Next Gen Utilities as Complex Adaptive Systems
September 26, 2017

The rapid buildout of renewable energy technologies, applications and assets in the distributed generation space has created both existential threats and enormous transformative potential for utilities riding the current wave of technological advance and consumer demand. The accelerated activity in the knowledge, power, and transportation sectors requires a complex adaptive systems (cas) approach that can yield order in a chaotic decision making environment and create an emergent coherence that provides adaptive capacity acquisition via physical, cognitive and social shifts. These shifts become operational as compressed frames of coadaptation which are then coded into coevolving networks of agents and expressed through algorithm and technological advance. These agents and adaptive networks can then create a portfolio of capacity gains through intuitive and sophisticated interactions that are not achievable with centralized utility models.

Argonne National Lab has developed an Electricity Markets Complex Adaptive Systems (EMCAS) model at its Center for Energy, Environmental and Economic Systems Analysis that combines agent-based modeling and simulations. These models are built for regulatory institutions interested in market design and consumer impact issues, transmission and market operators that study system and market performance and utilities that analyze strategic development issues. The EMCAS model gives agents their own self-organized set of objectives, decision-making rules, behavioral patterns and signals. These signals are interpreted to generate improved performance and greater value. This enhanced performance is required to effectively manage ever increasing levels of complexity in utility ecosystems, markets and the overall biosphere.

The Electric Power Research Institute (EPRI) focuses on research that will shape the future of electricity in areas such as smart and grid connected homes in net zero energy communities and an integrated energy and natural resource system. This integrated system includes digital and networked energy systems, faster development of cleaner energy technologies, opportunities for efficient electrification and new business models for energy infrastructure. The Smart Grid Energy Research Center (SMERC) at UCLA provides thought leadership via partnerships between utilities, government, policy makers, technology providers and others. SMERC also conducts research on market opportunities that can reduce losses, improve efficiencies, increase grid flexibility and reduce power outages. Additional work includes competitive electricity pricing, the integration of electric vehicles and more responsive markets that also meet consumer and societal needs.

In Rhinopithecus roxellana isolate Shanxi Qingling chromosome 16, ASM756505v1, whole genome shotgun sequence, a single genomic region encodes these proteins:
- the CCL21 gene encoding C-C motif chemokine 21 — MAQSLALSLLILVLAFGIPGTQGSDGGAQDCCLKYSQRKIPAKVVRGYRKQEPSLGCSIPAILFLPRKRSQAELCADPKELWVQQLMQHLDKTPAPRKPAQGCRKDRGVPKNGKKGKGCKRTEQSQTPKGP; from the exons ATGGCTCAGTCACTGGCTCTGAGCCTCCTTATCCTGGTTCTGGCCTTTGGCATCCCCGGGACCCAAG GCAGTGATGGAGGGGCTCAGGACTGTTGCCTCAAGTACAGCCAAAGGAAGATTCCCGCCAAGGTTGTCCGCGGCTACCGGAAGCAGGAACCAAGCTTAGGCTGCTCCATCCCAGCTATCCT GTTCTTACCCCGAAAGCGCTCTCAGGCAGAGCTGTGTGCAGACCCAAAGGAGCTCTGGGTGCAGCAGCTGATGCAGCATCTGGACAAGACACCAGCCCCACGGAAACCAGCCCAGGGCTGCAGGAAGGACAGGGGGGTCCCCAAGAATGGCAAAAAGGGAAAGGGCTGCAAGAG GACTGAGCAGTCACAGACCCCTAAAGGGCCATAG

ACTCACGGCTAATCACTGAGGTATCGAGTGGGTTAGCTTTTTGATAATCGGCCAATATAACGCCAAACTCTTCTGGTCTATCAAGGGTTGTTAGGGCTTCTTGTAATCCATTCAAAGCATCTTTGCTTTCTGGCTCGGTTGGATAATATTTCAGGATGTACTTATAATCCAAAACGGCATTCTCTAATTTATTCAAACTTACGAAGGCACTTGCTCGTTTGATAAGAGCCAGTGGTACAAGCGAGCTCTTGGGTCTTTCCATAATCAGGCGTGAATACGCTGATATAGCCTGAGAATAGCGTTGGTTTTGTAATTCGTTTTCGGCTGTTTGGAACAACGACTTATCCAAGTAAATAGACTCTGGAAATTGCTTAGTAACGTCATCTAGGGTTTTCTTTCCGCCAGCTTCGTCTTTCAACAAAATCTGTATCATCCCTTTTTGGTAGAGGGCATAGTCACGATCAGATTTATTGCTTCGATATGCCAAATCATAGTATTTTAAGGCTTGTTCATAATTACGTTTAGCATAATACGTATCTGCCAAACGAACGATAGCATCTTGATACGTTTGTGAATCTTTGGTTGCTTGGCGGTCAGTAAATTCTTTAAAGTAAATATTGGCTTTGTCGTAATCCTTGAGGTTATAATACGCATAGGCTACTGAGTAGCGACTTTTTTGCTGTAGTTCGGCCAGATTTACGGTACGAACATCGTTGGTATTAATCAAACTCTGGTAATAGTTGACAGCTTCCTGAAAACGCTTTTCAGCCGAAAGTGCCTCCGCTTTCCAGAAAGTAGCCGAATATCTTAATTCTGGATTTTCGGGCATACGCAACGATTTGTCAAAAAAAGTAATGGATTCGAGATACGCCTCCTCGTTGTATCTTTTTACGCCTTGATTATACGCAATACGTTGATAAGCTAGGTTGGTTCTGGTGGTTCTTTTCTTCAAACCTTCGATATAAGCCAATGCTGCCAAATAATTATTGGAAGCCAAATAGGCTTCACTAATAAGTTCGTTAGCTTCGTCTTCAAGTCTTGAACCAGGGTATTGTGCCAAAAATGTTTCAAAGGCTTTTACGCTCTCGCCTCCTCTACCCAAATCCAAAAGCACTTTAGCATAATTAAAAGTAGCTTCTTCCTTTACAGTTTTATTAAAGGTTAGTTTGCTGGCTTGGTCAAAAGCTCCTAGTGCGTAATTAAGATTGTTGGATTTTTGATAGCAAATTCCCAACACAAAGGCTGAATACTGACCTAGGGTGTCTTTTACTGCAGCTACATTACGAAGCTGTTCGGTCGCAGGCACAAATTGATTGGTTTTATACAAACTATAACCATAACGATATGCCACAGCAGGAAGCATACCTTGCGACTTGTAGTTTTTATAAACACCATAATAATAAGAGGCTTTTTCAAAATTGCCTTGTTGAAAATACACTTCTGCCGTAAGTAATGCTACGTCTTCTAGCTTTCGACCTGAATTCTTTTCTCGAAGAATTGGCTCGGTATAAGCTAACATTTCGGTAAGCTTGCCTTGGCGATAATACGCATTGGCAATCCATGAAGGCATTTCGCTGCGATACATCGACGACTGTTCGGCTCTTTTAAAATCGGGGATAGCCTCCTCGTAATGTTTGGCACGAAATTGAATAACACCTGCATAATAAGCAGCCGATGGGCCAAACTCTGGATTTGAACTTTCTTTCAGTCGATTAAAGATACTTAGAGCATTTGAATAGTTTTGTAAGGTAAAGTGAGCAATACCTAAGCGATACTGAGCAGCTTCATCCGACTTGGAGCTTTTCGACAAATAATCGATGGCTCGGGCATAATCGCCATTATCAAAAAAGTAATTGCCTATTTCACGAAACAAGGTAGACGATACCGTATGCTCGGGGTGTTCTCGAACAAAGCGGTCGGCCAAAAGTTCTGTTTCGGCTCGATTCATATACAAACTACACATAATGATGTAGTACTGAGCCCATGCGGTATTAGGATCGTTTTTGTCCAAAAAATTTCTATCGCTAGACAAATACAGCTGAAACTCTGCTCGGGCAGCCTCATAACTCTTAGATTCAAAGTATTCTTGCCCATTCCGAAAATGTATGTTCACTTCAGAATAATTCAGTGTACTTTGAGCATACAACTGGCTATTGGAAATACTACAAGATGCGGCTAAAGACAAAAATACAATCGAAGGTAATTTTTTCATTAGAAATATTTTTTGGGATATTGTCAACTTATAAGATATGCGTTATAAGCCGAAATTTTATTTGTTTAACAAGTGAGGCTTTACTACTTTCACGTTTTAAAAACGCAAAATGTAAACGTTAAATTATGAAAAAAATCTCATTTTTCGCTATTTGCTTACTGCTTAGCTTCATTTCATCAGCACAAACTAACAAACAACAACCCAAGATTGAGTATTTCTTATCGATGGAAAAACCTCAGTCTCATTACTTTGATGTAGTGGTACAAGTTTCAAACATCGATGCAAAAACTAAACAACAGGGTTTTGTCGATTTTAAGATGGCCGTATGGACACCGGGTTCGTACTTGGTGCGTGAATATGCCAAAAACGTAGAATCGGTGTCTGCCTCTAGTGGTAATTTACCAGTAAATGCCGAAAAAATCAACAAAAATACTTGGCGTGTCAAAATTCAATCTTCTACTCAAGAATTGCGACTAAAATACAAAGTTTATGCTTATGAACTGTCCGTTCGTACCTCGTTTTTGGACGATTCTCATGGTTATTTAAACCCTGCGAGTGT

Adaptive IOUs and electric cooperatives can design their next gen models with a cas approach that takes the utility from power provider to strategic partner in an ever more advanced and interconnected energy system. Coops in particular have the ability to design their business models in an organic, consumer oriented way that captures the knowledge and technology flows that will power future sustainable growth. Innovation Pointe in Stillwater, Oklahoma is a smart grid micro-community and research campus designed, developed and managed by Central Electric Cooperative (CEC). The campus is anchored by their LEED Gold headquarters building which is powered by a 500kW ground mounted solar array with geothermal heating and cooling, sophisticated systems monitoring and data boards, battery storage and a fleet of system monitoring drones. CEC has also launched the National Research Consortium (NRC) whose mission is to pursue corporate investment and academic research partnerships for site specific solutions to the energy needs of community, corporate and industrial clients.

National Clean Energy Week, which runs September 25-29, is an ideal moment to broaden the dialogue around next gen utility models as complex adaptive systems and the RedwoodAdaptive team looks forward to adding its voice to the conversation.

David Brent Grantham, MSc, MA